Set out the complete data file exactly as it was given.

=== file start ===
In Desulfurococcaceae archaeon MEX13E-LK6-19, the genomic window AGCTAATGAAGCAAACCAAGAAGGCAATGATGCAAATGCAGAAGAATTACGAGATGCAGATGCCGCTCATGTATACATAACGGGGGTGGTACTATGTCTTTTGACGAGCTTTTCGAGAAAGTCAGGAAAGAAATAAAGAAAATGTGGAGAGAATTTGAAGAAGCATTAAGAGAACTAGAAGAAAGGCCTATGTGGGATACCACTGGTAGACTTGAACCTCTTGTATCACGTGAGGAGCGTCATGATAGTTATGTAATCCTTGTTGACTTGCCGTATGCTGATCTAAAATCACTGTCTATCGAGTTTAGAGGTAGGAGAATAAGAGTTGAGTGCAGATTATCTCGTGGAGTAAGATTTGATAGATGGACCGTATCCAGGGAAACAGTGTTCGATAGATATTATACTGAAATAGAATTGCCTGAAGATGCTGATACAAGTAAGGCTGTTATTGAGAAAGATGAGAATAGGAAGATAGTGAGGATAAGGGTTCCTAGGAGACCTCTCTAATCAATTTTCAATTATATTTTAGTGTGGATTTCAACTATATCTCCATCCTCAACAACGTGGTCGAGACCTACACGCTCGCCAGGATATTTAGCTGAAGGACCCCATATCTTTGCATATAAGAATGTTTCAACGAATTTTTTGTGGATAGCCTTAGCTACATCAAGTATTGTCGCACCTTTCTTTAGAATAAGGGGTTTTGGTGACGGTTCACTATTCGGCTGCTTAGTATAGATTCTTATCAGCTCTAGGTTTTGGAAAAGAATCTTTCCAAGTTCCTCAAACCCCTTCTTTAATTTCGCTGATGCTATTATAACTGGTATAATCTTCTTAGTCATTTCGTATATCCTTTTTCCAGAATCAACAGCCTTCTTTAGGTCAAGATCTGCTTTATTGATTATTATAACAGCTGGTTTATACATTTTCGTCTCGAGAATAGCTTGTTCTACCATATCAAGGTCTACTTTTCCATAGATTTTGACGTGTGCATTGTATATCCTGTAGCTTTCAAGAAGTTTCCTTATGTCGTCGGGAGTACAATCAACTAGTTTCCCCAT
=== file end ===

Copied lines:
In Desulfurococcaceae archaeon MEX13E-LK6-19, the genomic window AGCTAATGAAGCAAACCAAGAAGGCAATGATGCAAATGCAGAAGAATTACGAGATGCAGATGCCGCTCATGTATACATAACGGGGGTGGTACTATGTCTTTTGACGAGCTTTTCGAGAAAGTCAGGAAAGAAATAAAGAAAATGTGGAGAGAATTTGAAGAAGCATTAAGAGAACTAGAAGAAAGGCCTATGTGGGATACCACTGGTAGACTTGAACCTCTTGTATCACGTGAGGAGCGTCATGATAGTTATGTAATCCTTGTTGACTTGCCGTATGCTGATCTAAAATCACTGTCTATCGAGTTTAGAGGTAGGAGAATAAGAGTTGAGTGCAGATTATCTCGTGGAGTAAGATTTGATAGATGGACCGTATCCAGGGAAACAGTGTTCGATAGATATTATACTGAAATAGAATTGCCTGAAGATGCTGATACAAGTAAGGCTGTTATTGAGAAAGATGAGAATAGGAAGATAGTGAGGATAAGGGTTCCTAGGAGACCTCTCTAATCAATTTTCAATTATATTTTAGTGTGGATTTCAACTATATCTCCATCCTCAACAACGTGGTCGAGACCTACACGCTCGCCAGGATATTTAGCTGAAGGACCCCATATCTTTGCATATAAGAATGTTTCAACGAATTTTTTGTGGATAGCCTTAGCTACATCAAGTATTGTCGCACCTTTCTTTAGAATAAGGGGTTTTGGTGACGGTTCACTATTCGGCTGCTTAGTATAGATTCTTATCAGCTCTAGGTTTTGGAAAAGAATCTTTCCAAGTTCCTCAAACCCCTTCTTTAATTTCGCTGATGCTATTATAACTGGTATAATCTTCTTAGTCATTTCGTATATCCTTTTTCCAGAATCAACAGCCTTCTTTAGGTCAAGATCTGCTTTATTGATTATTATAACAGCTGGTTTATACATTTTCGTCTCGAGAATAGCTTGTTCTACCATATCAAGGTCTACTTTTCCATAGATTTTGACGTGTGCATTGTATATCCTGTAGCTTTCAAGAAGTTTCCTTATGTCGTCGGGAGTACAATCAACTAGTTTCCCCAT